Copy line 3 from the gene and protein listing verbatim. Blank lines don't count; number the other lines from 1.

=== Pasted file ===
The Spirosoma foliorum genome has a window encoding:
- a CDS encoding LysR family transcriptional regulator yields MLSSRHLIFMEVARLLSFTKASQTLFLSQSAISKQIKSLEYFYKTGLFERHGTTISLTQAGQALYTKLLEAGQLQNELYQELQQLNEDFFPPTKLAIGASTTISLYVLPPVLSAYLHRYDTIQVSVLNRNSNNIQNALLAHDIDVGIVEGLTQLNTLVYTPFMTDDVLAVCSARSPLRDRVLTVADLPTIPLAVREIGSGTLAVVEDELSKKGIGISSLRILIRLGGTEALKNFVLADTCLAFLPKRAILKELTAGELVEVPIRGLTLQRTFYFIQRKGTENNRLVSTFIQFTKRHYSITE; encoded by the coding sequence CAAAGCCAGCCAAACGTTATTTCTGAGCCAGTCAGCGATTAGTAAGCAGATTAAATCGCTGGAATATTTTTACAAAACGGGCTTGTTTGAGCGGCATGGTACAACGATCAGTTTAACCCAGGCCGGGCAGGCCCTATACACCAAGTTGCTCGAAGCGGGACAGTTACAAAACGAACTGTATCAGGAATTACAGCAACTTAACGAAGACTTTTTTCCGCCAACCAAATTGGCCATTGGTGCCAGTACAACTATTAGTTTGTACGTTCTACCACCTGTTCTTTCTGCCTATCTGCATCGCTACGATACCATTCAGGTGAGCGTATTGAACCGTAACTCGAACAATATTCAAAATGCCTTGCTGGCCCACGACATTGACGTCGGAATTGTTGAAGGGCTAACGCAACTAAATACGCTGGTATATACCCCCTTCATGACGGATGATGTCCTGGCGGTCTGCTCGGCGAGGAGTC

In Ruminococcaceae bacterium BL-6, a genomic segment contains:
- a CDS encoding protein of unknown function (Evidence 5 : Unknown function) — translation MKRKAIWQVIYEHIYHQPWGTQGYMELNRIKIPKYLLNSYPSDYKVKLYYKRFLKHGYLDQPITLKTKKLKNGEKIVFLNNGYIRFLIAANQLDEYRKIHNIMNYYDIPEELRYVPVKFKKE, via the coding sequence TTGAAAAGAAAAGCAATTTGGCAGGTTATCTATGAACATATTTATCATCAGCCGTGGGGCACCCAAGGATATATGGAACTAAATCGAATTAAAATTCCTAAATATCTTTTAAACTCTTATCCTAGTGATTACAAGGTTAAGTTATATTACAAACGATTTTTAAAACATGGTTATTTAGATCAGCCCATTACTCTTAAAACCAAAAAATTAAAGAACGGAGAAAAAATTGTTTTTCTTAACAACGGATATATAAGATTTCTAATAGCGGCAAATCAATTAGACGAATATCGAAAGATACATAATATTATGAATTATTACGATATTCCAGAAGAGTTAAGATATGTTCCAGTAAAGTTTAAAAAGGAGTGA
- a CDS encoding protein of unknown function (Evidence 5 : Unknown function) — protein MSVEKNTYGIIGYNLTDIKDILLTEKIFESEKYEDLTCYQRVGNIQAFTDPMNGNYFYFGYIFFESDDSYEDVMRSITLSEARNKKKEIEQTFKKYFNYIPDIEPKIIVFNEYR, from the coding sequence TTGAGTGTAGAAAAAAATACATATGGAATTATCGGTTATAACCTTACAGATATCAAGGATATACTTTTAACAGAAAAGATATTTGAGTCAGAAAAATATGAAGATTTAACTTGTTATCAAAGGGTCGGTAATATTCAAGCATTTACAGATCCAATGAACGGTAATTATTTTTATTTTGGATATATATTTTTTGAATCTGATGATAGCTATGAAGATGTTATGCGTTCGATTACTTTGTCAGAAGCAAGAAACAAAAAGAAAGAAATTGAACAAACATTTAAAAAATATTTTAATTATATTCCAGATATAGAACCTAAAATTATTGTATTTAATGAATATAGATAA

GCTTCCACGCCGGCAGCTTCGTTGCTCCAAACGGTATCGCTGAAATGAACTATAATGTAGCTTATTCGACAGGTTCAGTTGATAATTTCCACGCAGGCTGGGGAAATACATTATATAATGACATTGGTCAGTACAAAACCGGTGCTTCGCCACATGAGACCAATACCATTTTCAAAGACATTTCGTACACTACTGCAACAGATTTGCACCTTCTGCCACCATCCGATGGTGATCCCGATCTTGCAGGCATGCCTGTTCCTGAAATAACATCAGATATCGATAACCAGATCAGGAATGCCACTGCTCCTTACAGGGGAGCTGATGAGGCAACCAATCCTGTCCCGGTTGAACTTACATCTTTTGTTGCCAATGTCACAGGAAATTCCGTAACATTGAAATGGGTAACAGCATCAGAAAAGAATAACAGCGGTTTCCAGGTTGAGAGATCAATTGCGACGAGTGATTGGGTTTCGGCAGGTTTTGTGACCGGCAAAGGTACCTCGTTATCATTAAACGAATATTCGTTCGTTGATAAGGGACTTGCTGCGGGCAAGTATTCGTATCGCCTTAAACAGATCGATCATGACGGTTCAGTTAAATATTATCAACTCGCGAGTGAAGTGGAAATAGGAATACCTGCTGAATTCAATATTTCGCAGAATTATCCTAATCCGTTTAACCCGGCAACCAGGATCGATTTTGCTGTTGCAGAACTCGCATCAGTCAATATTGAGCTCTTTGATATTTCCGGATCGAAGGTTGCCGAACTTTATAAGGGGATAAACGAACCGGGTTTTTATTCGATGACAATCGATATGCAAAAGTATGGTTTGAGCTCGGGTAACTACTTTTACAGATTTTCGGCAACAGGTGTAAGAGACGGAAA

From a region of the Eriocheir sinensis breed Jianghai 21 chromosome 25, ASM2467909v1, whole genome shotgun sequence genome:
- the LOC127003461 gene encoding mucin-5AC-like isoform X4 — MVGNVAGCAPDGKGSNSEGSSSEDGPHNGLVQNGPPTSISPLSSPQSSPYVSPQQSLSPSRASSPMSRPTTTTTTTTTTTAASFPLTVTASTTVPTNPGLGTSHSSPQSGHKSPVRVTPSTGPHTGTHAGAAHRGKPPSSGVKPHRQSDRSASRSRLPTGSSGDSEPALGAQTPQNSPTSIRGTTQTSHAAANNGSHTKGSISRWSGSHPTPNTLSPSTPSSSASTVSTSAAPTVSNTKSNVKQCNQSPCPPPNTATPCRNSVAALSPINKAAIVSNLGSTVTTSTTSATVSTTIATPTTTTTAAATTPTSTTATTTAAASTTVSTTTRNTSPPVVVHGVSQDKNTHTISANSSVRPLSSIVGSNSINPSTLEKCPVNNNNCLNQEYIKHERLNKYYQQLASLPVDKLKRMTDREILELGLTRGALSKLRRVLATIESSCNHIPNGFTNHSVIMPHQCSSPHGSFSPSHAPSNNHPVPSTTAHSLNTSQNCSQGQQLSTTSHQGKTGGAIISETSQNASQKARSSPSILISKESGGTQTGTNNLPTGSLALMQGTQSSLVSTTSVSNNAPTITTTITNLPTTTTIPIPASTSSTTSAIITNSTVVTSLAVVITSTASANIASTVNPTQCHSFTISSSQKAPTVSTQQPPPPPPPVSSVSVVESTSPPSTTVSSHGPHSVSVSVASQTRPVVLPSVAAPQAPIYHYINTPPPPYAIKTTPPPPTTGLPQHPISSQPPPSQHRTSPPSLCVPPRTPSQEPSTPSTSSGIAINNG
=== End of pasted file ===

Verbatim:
In Ruminococcaceae bacterium BL-6, a genomic segment contains: